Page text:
While the beneficiary of a spendthrift trust can be anyone, the beneficiary is typically an adult who has demonstrated that he or she does not have the skills or maturity to make sound financial decisions. For example, if you have an adult relative who constantly spends money unwisely, you may choose to help that person by giving him or her money. However, because you are not confident that the money will be used wisely, you instead put the money in a spendthrift trust and the trustee will manage the money. The trustee will have the authority to distribute money to the beneficiary or on behalf of the beneficiary in a responsible manner according to the terms of the trust. This type of trust is sometimes established for the benefit of someone who has a mental incapacity or who has a history of substance abuse.

Will vs living trust

Living trusts and wills are both estate planning documents that enable you to transfer your wealth to the people you want to have it. An important difference between a will and a living trust is that a living trust is effective while you are still living. This means that you can transfer property to others and maintain control over it during your lifetime. A will, on the other hand, does not become effective until after your death. While there are many reasons to set up a living trust, if you would like to give someone a gift while you are still living, doing so through a living trust is an option to consider. Keep in mind that a trust is a highly technical document. In order to ensure that it will function as you want it to, make sure you work with an experienced New York revocable trust lawyer.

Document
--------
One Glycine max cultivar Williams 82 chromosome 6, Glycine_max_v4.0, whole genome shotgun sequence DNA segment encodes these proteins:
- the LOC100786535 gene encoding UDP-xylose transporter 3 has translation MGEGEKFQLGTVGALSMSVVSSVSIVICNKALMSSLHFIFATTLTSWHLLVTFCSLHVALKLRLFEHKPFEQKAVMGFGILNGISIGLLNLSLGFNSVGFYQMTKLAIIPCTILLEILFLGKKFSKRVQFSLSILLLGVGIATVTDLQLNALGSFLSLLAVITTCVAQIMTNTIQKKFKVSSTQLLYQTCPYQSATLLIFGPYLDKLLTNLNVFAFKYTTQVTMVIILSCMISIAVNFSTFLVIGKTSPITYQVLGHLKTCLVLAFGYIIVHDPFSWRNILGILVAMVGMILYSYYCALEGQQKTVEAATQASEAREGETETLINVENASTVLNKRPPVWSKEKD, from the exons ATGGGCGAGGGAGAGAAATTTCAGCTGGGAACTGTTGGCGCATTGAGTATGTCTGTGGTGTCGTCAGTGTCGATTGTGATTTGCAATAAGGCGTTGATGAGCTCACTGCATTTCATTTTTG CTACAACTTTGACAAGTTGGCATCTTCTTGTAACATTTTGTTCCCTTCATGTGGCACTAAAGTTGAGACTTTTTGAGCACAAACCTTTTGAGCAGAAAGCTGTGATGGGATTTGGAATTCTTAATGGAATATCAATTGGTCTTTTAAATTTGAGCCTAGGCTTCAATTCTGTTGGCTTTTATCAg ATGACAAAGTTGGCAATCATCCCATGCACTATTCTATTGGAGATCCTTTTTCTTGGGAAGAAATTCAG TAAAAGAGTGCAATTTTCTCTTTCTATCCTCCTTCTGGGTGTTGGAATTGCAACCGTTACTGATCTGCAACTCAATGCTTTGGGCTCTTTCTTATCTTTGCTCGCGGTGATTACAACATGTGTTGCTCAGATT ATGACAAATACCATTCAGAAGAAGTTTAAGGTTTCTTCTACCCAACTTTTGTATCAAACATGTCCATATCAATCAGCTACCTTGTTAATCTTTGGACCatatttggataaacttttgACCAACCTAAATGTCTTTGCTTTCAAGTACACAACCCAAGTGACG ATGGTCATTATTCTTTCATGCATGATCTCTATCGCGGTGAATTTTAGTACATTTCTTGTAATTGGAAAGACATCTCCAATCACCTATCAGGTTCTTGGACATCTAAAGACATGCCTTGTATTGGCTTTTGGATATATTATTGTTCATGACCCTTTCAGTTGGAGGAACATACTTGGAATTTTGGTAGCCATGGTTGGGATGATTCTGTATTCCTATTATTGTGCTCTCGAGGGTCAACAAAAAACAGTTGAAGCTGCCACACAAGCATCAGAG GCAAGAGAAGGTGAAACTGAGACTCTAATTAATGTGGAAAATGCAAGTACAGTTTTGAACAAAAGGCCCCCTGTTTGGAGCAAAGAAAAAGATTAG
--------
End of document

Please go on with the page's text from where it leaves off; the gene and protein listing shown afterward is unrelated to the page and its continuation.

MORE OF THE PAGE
Another significant difference between a living trust and a will is that a will must be probated, while a living trust does not have to go through the probate process. This is a big deal. The time and expense that go along with probate is avoided with a living trust. Instead, upon your death the successor trustee that you have already named in your trust agreement will take over the duties of trustee and immediately distribute the trust assets to your named beneficiaries or manage the trust assets according to the provisions of the trust agreement. The idea of avoiding probate is a very attractive benefit of a living trust for both you and your beneficiaries as compared to a will.

Necessity of a will

While a living trust is an important estate document, it is important to understand that even if you have a trust your estate plan should also include a will. For a number of reasons it is very likely that not every asset in your estate will end up in your trust even if that is your intention. For assets that are not part of a trust and do not pass outside of probate for some other reason, you will need a will to avoid having those assets be subject to intestacy rules. Under New York's intestacy laws, there are specific rules that dictate who will get those assets. For example, if you have a spouse as well as children, most of those assets will go to your spouse with a smaller share being divided among your surviving children. If you have surviving children, but no surviving spouse, all of your assets will go to your children. If you have no surviving spouse or children, then your assets will go to your parents. After that, the intestacy statute specifies which other relatives will be entitled to inherit your property. The laws of intestate succession generally only allow assets to go to a spouse or a blood relative. NY EPTL § 4-1.1. If you want assets to go to a friend or charity, for example, you would have had to specific it in a will or trust.